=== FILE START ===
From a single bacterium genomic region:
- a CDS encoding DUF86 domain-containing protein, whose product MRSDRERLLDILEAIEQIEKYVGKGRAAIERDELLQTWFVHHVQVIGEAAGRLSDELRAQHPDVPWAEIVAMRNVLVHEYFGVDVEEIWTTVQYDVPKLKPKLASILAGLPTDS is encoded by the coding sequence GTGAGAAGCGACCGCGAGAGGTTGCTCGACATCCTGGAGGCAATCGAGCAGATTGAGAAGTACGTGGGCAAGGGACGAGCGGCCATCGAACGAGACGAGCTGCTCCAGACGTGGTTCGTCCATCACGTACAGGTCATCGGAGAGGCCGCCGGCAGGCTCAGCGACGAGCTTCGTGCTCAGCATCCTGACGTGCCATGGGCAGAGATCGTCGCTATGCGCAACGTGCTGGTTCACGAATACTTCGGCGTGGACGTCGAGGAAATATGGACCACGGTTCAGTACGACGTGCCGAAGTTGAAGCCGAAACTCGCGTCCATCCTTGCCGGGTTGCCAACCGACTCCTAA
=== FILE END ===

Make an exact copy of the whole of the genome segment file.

From a single bacterium genomic region:
- a CDS encoding DUF86 domain-containing protein, whose product MRSDRERLLDILEAIEQIEKYVGKGRAAIERDELLQTWFVHHVQVIGEAAGRLSDELRAQHPDVPWAEIVAMRNVLVHEYFGVDVEEIWTTVQYDVPKLKPKLASILAGLPTDS is encoded by the coding sequence GTGAGAAGCGACCGCGAGAGGTTGCTCGACATCCTGGAGGCAATCGAGCAGATTGAGAAGTACGTGGGCAAGGGACGAGCGGCCATCGAACGAGACGAGCTGCTCCAGACGTGGTTCGTCCATCACGTACAGGTCATCGGAGAGGCCGCCGGCAGGCTCAGCGACGAGCTTCGTGCTCAGCATCCTGACGTGCCATGGGCAGAGATCGTCGCTATGCGCAACGTGCTGGTTCACGAATACTTCGGCGTGGACGTCGAGGAAATATGGACCACGGTTCAGTACGACGTGCCGAAGTTGAAGCCGAAACTCGCGTCCATCCTTGCCGGGTTGCCAACCGACTCCTAA